The other snail you will often find is the Banded snail. This has been the subject of many studies because of the different colours and band arrangements. (Not the musical kind, snails can’t hear.) The bands on the shells can vary considerably and some of these animals are dark and some pale because natural selection is at work. Those that live in woodland tend to be dark because the ground and tree trunks are usually brown, ensuring that they blend into the background. Whereas the Banded snails which live in lighter coloured habitats, such as grassland, are paler and will avoid being obvious to predators. One that really loves a nice juicy snail is the Song thrush and it is adept at getting to the edible bit. It will use something hard, usually a stone, and bash the snail until it breaks the shell and often uses the same stone over and over again. If you find a lot of broken shells around a stone or on a step, this will be what is known as a thrush’s anvil.
The Song thrush is one of the many species of birds that is in decline, in fact it is on the red list as of serious conservation concern. This is partly due to the changes in farming practices, soil management and the loss of hedges. Mixed farming, with grazing pasture land, provides good feeding grounds for thrushes, whereas arable farming does not support as many of these birds. Although efforts are being made to plant new hedges, we still see large fields that are hedge free because they get in the way of the machinery and take up what could be productive land. Farmers were instructed to remove hedges after the Second World War because growing food was naturally the priority but thrushes lost a lot of their nesting sites.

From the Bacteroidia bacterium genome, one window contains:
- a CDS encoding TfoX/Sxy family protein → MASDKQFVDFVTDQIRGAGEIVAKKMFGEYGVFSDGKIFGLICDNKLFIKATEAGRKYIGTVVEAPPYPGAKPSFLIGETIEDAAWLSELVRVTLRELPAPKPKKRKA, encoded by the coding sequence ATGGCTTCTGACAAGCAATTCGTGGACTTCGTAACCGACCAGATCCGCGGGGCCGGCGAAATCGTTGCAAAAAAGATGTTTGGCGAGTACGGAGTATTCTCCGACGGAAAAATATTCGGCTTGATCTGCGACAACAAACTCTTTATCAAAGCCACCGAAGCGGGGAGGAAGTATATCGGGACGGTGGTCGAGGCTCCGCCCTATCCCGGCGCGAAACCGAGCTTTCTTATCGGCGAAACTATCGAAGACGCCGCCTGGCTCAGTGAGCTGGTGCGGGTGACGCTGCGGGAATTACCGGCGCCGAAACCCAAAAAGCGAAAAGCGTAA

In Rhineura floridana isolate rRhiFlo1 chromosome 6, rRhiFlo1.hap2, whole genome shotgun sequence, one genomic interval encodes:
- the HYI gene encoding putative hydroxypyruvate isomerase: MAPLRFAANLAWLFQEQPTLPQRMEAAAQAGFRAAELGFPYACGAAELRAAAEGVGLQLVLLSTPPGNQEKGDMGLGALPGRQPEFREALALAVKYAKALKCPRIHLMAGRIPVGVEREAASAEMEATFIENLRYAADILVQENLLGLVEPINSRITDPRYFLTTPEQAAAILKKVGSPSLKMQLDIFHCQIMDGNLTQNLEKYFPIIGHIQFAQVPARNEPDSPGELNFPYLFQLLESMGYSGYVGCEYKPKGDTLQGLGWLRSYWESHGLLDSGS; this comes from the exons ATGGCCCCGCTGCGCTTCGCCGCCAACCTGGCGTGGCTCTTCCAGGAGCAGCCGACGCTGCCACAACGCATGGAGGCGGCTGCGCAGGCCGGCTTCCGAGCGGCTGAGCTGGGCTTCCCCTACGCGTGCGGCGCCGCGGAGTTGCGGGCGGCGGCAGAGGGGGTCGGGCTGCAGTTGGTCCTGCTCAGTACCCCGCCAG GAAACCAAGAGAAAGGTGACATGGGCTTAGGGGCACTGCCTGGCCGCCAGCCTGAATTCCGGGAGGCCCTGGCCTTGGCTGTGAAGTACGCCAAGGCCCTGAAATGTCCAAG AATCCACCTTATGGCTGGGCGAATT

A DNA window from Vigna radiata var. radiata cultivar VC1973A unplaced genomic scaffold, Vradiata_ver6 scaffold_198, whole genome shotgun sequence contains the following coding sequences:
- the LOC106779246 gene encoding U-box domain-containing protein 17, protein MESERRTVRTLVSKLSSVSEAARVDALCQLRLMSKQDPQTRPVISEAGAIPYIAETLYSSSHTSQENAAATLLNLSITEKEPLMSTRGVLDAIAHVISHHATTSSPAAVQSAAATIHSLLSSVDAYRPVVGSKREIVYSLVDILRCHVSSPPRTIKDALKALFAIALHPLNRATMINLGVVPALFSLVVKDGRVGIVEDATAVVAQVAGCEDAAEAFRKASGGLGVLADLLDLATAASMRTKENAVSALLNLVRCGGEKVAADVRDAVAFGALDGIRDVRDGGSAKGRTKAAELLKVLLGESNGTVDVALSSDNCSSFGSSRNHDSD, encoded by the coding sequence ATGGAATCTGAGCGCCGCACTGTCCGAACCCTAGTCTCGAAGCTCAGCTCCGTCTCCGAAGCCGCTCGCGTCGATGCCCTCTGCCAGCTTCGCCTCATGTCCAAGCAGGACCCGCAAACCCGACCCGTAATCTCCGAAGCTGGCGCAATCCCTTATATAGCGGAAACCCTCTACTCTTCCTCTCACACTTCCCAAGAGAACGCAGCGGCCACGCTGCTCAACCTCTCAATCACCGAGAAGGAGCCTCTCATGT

Another bird which is on the red list is the starling, which, if you have ever seen them flocking in the evening before roosting, seems unlikely. They form great clouds consisting of thousands of birds which move in undulating spirals, creating amazing shapes in the sky, before sinking on to their roosting site. This is one of nature’s great sights and is known as a ‘murmuration’. They will roost on buildings, trees and in reeds and this incredible acrobatic spectacle takes place at, among many other places, Strumpshaw Fen, six miles from Norwich.